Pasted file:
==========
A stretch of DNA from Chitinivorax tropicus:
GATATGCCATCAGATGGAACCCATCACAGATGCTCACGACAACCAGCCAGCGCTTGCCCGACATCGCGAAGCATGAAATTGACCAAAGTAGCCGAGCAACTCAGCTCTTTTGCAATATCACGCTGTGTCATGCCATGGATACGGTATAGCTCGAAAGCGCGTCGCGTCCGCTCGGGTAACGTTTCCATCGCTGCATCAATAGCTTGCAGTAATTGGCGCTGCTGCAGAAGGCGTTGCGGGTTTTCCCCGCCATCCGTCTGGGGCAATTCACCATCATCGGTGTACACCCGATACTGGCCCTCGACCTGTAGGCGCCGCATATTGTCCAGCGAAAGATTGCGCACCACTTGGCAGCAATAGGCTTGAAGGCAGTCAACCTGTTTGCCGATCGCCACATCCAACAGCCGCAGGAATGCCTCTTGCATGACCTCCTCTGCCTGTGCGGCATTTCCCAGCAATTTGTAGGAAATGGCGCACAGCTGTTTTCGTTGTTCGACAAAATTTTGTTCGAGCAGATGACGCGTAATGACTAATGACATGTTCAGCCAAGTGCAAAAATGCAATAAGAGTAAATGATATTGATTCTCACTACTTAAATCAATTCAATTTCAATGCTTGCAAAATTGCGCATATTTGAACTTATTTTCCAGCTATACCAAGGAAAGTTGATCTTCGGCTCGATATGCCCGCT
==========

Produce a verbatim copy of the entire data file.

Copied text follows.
A stretch of DNA from Chitinivorax tropicus:
GATATGCCATCAGATGGAACCCATCACAGATGCTCACGACAACCAGCCAGCGCTTGCCCGACATCGCGAAGCATGAAATTGACCAAAGTAGCCGAGCAACTCAGCTCTTTTGCAATATCACGCTGTGTCATGCCATGGATACGGTATAGCTCGAAAGCGCGTCGCGTCCGCTCGGGTAACGTTTCCATCGCTGCATCAATAGCTTGCAGTAATTGGCGCTGCTGCAGAAGGCGTTGCGGGTTTTCCCCGCCATCCGTCTGGGGCAATTCACCATCATCGGTGTACACCCGATACTGGCCCTCGACCTGTAGGCGCCGCATATTGTCCAGCGAAAGATTGCGCACCACTTGGCAGCAATAGGCTTGAAGGCAGTCAACCTGTTTGCCGATCGCCACATCCAACAGCCGCAGGAATGCCTCTTGCATGACCTCCTCTGCCTGTGCGGCATTTCCCAGCAATTTGTAGGAAATGGCGCACAGCTGTTTTCGTTGTTCGACAAAATTTTGTTCGAGCAGATGACGCGTAATGACTAATGACATGTTCAGCCAAGTGCAAAAATGCAATAAGAGTAAATGATATTGATTCTCACTACTTAAATCAATTCAATTTCAATGCTTGCAAAATTGCGCATATTTGAACTTATTTTCCAGCTATACCAAGGAAAGTTGATCTTCGGCTCGATATGCCCGCT